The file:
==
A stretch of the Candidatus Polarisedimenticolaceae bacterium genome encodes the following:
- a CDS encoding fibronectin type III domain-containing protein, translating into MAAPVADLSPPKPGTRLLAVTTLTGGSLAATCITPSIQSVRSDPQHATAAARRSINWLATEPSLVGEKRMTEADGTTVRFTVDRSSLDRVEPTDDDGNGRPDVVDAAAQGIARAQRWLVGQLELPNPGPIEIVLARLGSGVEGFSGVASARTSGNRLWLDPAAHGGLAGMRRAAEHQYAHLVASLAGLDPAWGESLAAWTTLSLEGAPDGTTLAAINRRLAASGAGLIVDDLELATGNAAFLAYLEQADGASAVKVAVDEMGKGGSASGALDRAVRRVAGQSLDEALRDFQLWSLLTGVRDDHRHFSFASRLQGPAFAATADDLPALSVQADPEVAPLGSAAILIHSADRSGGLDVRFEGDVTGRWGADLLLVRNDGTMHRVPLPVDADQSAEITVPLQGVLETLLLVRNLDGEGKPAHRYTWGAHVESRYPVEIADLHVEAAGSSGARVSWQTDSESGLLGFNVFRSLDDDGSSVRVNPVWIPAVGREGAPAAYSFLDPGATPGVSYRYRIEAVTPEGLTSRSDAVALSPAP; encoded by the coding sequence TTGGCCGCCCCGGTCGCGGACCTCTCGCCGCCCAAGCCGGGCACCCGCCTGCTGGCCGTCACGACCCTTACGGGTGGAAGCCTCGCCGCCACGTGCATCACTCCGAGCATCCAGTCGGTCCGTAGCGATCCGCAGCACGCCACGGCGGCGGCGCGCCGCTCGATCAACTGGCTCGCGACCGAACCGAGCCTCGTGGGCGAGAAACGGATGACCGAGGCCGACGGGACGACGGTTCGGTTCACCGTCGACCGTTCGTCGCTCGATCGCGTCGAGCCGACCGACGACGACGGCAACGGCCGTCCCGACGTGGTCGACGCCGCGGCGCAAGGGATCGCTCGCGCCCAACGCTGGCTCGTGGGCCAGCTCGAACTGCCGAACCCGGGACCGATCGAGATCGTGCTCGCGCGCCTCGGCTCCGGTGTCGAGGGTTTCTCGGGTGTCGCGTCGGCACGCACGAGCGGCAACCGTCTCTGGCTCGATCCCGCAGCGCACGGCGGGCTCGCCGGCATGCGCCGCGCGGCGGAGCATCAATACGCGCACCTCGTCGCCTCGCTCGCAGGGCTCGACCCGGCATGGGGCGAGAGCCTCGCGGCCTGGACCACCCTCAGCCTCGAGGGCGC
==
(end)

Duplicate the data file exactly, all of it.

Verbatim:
A stretch of the Candidatus Polarisedimenticolaceae bacterium genome encodes the following:
- a CDS encoding fibronectin type III domain-containing protein, translating into MAAPVADLSPPKPGTRLLAVTTLTGGSLAATCITPSIQSVRSDPQHATAAARRSINWLATEPSLVGEKRMTEADGTTVRFTVDRSSLDRVEPTDDDGNGRPDVVDAAAQGIARAQRWLVGQLELPNPGPIEIVLARLGSGVEGFSGVASARTSGNRLWLDPAAHGGLAGMRRAAEHQYAHLVASLAGLDPAWGESLAAWTTLSLEGAPDGTTLAAINRRLAASGAGLIVDDLELATGNAAFLAYLEQADGASAVKVAVDEMGKGGSASGALDRAVRRVAGQSLDEALRDFQLWSLLTGVRDDHRHFSFASRLQGPAFAATADDLPALSVQADPEVAPLGSAAILIHSADRSGGLDVRFEGDVTGRWGADLLLVRNDGTMHRVPLPVDADQSAEITVPLQGVLETLLLVRNLDGEGKPAHRYTWGAHVESRYPVEIADLHVEAAGSSGARVSWQTDSESGLLGFNVFRSLDDDGSSVRVNPVWIPAVGREGAPAAYSFLDPGATPGVSYRYRIEAVTPEGLTSRSDAVALSPAP; encoded by the coding sequence TTGGCCGCCCCGGTCGCGGACCTCTCGCCGCCCAAGCCGGGCACCCGCCTGCTGGCCGTCACGACCCTTACGGGTGGAAGCCTCGCCGCCACGTGCATCACTCCGAGCATCCAGTCGGTCCGTAGCGATCCGCAGCACGCCACGGCGGCGGCGCGCCGCTCGATCAACTGGCTCGCGACCGAACCGAGCCTCGTGGGCGAGAAACGGATGACCGAGGCCGACGGGACGACGGTTCGGTTCACCGTCGACCGTTCGTCGCTCGATCGCGTCGAGCCGACCGACGACGACGGCAACGGCCGTCCCGACGTGGTCGACGCCGCGGCGCAAGGGATCGCTCGCGCCCAACGCTGGCTCGTGGGCCAGCTCGAACTGCCGAACCCGGGACCGATCGAGATCGTGCTCGCGCGCCTCGGCTCCGGTGTCGAGGGTTTCTCGGGTGTCGCGTCGGCACGCACGAGCGGCAACCGTCTCTGGCTCGATCCCGCAGCGCACGGCGGGCTCGCCGGCATGCGCCGCGCGGCGGAGCATCAATACGCGCACCTCGTCGCCTCGCTCGCAGGGCTCGACCCGGCATGGGGCGAGAGCCTCGCGGCCTGGACCACCCTCAGCCTCGAGGGCGC